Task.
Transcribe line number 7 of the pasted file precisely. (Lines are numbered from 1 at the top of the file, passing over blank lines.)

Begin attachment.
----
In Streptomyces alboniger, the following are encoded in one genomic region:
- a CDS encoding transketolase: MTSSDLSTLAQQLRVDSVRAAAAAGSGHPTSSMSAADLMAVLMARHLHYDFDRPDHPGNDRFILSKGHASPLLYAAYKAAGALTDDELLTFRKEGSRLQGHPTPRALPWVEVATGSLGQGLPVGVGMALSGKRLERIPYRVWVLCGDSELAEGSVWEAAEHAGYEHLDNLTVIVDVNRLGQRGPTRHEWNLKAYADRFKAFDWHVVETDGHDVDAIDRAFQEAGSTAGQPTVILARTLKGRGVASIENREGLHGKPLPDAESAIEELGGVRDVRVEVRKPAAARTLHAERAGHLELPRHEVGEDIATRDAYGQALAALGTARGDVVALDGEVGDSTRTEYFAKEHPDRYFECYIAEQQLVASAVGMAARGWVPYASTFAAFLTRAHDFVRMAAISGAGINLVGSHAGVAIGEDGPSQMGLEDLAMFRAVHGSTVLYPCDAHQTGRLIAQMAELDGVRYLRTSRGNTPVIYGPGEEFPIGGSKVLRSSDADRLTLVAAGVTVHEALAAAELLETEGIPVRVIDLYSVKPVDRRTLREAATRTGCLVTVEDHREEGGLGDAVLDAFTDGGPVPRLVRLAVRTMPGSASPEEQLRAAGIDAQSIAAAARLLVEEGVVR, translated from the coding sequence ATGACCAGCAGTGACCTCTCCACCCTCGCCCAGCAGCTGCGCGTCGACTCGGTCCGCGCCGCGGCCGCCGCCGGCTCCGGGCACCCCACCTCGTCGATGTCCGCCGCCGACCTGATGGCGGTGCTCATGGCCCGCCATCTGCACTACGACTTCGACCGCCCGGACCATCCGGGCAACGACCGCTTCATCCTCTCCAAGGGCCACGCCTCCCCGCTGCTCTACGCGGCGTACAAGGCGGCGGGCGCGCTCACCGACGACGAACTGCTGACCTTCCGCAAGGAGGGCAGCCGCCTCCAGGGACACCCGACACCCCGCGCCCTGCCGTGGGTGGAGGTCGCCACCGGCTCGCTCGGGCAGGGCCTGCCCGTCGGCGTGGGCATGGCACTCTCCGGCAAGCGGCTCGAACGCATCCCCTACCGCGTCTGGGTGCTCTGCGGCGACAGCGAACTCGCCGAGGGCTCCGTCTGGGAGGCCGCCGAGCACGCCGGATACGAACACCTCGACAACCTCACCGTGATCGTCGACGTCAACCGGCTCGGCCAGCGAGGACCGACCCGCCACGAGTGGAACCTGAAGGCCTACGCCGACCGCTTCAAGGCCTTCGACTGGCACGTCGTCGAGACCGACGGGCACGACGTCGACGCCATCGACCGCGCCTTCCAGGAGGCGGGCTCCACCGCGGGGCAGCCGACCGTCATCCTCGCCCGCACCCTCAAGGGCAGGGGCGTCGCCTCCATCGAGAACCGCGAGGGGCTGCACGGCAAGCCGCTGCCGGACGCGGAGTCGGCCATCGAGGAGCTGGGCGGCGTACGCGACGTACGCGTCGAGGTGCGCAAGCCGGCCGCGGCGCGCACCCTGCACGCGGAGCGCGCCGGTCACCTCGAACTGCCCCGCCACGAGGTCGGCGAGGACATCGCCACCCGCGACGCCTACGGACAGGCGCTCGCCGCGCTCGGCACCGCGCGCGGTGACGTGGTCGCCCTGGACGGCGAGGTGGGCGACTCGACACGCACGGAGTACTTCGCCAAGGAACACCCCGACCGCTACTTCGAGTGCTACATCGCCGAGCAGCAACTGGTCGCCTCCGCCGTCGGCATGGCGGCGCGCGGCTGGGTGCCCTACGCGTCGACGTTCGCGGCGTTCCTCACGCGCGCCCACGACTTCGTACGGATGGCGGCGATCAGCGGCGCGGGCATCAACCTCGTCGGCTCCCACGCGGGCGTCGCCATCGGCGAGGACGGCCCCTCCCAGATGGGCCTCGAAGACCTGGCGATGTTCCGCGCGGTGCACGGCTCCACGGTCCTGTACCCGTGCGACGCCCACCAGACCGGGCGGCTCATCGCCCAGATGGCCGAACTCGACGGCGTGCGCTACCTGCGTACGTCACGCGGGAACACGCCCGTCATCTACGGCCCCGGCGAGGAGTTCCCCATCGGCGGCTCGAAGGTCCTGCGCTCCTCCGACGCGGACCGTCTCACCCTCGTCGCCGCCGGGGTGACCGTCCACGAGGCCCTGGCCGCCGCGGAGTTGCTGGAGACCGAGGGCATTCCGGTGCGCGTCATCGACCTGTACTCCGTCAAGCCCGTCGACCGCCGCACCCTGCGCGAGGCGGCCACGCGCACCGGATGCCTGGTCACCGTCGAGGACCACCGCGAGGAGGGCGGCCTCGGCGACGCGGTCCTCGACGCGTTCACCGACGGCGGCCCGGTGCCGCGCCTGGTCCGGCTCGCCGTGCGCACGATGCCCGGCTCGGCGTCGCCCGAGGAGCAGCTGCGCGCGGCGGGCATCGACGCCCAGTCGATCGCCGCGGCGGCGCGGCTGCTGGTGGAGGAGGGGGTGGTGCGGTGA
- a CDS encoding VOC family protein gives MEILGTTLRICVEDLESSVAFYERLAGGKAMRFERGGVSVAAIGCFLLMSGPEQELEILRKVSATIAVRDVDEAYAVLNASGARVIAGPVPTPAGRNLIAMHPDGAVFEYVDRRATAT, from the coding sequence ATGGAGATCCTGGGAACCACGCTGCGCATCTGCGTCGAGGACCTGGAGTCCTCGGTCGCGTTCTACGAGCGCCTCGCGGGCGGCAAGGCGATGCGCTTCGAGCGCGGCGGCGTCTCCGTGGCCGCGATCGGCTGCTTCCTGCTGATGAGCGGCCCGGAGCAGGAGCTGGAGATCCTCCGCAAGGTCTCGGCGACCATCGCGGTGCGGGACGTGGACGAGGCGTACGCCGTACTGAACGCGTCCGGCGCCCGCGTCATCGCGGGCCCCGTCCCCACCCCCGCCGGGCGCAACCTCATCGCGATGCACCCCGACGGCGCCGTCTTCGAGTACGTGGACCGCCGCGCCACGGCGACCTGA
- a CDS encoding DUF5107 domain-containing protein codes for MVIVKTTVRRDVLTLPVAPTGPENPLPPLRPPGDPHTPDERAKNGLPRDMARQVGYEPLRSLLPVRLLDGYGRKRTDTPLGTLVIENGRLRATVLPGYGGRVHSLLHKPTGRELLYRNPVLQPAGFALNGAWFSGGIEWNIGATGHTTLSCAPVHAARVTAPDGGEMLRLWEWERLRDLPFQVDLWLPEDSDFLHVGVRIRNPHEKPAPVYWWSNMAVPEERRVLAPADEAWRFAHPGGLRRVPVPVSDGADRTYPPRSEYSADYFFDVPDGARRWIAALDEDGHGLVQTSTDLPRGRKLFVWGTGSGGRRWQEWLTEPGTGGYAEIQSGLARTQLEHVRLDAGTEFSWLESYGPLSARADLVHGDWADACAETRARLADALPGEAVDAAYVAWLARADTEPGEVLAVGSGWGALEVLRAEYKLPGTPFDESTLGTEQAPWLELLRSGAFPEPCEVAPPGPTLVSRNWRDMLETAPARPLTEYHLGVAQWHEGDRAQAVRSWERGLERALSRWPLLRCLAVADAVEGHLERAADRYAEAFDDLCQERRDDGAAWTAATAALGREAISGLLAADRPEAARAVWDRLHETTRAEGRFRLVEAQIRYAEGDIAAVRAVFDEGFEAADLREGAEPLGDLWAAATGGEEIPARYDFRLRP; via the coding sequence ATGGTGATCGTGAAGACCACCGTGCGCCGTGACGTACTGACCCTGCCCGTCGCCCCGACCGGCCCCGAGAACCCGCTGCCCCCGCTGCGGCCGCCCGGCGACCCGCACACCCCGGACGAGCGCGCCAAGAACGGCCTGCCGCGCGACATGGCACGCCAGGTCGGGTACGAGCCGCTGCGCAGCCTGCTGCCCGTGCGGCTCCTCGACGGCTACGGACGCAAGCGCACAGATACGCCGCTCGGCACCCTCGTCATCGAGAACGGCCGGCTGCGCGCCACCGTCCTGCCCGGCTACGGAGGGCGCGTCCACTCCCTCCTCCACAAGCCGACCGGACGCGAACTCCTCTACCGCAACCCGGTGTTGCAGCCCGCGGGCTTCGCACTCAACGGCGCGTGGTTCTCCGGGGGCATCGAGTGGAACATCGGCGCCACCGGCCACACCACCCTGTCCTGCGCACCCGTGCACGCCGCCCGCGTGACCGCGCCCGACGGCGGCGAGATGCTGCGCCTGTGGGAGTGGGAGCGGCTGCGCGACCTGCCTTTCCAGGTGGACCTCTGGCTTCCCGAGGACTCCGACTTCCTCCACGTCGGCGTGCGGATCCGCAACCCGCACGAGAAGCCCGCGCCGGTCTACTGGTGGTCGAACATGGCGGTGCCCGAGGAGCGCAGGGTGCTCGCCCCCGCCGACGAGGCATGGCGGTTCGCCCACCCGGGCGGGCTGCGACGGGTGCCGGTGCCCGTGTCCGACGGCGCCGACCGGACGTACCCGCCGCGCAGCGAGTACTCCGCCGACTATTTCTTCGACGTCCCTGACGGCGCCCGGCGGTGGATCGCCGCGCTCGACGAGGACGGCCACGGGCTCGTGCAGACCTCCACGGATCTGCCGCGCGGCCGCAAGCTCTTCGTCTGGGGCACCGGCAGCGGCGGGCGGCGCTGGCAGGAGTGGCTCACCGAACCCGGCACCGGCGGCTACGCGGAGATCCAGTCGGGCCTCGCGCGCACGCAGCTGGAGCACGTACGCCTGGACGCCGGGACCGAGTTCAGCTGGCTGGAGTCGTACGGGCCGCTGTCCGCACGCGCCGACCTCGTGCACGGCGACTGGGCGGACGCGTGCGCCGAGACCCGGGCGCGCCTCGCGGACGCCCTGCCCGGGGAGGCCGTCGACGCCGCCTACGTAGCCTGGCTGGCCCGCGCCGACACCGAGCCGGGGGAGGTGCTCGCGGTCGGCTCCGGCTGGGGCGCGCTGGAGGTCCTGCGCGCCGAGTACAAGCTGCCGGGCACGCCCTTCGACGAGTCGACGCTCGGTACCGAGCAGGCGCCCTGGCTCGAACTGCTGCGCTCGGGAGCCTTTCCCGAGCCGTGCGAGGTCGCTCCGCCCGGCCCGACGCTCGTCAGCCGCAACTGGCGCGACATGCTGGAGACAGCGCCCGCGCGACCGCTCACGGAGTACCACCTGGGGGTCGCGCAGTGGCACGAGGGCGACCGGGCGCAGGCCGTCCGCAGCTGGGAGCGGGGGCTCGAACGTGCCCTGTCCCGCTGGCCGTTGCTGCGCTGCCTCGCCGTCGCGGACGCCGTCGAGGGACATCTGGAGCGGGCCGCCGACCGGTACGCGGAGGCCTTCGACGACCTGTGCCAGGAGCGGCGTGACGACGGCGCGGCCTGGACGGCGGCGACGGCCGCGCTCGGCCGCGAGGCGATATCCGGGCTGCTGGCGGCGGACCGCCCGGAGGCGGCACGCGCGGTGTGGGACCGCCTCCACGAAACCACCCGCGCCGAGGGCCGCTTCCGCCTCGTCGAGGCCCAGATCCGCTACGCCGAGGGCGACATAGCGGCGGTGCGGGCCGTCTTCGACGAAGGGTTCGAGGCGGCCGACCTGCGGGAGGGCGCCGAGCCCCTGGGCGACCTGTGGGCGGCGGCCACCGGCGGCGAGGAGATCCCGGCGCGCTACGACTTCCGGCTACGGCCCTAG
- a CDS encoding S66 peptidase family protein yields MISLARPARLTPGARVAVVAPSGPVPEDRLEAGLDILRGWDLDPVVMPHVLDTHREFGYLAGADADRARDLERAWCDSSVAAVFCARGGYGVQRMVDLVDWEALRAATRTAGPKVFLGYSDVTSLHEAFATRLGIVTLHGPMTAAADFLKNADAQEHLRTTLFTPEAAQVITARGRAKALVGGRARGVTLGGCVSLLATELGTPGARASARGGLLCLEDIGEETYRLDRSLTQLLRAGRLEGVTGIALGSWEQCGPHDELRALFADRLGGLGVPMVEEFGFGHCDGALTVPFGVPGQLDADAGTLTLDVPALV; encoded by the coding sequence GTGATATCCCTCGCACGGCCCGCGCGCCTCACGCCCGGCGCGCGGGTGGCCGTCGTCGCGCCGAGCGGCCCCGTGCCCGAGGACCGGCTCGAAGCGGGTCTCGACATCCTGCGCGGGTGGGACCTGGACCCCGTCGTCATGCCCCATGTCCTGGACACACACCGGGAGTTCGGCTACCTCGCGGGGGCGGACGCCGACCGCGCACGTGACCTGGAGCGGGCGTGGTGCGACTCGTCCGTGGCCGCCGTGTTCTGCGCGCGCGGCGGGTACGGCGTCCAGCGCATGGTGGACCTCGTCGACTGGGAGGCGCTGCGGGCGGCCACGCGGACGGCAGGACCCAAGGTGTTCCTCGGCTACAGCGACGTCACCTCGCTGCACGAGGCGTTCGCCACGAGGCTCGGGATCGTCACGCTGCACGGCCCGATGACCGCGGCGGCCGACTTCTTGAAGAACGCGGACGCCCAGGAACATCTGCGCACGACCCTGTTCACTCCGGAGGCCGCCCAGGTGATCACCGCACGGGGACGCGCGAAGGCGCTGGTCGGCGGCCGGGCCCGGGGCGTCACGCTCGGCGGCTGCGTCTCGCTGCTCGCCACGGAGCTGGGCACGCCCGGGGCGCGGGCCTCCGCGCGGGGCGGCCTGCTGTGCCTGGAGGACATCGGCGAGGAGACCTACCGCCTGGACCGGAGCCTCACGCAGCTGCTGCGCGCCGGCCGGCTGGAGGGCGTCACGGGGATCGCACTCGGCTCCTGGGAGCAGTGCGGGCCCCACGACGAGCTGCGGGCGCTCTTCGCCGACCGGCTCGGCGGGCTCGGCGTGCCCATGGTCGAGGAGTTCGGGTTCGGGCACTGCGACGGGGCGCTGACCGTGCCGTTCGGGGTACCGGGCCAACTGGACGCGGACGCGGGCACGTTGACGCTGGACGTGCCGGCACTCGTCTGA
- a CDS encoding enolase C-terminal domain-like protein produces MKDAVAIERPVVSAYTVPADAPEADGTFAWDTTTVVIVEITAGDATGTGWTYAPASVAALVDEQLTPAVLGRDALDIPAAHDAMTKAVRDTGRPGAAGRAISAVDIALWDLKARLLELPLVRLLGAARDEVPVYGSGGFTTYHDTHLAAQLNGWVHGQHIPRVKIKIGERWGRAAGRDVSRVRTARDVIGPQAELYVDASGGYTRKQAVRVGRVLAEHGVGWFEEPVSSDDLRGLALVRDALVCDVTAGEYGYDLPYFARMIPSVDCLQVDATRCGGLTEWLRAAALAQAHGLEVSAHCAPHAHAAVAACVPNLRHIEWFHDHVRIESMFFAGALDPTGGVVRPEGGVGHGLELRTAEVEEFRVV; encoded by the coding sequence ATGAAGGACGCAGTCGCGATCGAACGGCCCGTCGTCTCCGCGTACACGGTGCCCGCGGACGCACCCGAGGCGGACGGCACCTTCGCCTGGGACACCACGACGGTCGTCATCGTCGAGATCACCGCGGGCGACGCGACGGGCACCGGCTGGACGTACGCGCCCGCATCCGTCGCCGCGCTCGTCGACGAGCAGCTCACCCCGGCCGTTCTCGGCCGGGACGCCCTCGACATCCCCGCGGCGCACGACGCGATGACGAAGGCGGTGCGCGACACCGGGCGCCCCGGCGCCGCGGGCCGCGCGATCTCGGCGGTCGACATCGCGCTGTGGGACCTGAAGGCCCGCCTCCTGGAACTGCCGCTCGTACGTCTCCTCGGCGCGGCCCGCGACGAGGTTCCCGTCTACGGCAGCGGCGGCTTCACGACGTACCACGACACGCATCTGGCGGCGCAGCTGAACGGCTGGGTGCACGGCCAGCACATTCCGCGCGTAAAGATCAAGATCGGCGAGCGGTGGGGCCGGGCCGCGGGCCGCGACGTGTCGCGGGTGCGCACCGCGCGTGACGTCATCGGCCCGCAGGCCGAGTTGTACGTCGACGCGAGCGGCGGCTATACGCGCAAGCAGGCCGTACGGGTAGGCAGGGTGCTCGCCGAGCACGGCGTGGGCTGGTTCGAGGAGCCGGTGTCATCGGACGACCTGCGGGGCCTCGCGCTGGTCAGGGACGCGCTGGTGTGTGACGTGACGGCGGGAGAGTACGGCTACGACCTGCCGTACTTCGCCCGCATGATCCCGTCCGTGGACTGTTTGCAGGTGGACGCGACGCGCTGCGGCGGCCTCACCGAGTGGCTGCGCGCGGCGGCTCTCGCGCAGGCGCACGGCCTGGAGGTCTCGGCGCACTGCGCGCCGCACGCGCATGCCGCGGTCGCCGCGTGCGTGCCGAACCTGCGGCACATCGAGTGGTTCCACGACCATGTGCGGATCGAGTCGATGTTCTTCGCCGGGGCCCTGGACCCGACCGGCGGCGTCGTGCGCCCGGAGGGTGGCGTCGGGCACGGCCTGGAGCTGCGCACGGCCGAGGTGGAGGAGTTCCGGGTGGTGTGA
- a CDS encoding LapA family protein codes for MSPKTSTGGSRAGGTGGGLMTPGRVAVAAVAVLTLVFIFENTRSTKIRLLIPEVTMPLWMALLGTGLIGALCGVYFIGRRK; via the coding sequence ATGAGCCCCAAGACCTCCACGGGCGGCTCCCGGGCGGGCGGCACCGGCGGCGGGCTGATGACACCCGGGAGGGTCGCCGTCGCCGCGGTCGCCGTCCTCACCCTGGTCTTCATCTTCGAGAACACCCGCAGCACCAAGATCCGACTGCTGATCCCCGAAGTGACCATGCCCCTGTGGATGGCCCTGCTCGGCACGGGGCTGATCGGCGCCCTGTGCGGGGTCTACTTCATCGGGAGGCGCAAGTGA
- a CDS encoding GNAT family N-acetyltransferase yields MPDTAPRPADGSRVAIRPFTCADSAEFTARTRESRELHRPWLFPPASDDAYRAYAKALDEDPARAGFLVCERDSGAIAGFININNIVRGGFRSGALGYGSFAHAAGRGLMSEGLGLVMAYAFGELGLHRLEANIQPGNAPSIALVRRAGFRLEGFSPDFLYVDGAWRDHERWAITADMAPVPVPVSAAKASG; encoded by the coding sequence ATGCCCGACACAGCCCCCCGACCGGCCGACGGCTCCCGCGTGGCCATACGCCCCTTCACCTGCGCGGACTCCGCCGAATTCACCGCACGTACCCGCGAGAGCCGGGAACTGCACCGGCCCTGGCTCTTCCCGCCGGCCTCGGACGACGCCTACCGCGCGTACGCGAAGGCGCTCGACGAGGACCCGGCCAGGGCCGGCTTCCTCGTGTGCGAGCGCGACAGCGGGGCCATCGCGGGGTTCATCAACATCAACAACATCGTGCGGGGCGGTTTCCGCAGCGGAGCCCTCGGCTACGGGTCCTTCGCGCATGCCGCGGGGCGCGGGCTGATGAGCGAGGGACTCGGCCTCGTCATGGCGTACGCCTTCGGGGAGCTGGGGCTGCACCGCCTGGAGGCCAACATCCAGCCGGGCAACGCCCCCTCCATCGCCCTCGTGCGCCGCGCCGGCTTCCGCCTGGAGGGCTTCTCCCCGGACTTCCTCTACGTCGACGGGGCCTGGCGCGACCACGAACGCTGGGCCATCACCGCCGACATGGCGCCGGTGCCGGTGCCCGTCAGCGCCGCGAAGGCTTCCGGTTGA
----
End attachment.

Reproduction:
- a CDS encoding LapA family protein codes for MSPKTSTGGSRAGGTGGGLMTPGRVAVAAVAVLTLVFIFENTRSTKIRLLIPEVTMPLWMALLGTGLIGALCGVYFIGRRK; via the coding sequence ATGAGCCCCAAGACCTCCACGGGCGGCTCCCGGGCGGGCGGCACCGGCGGCGGGCTGATGACACCCGGGAGGGTCGCCGTCGCCGCGGTCGCCGTCCTCACCCTGGTCTTCATCTTCGAGAACACCCGCAGCACCAAGATCCGACTGCTGATCCCCGAAGTGACCATGCCCCTGTGGATGGCCCTGCTCGGCACGGGGCTGATCGGCGCCCTGTGCGGGGTCTACTTCATCGGGAGGCGCAAGTGA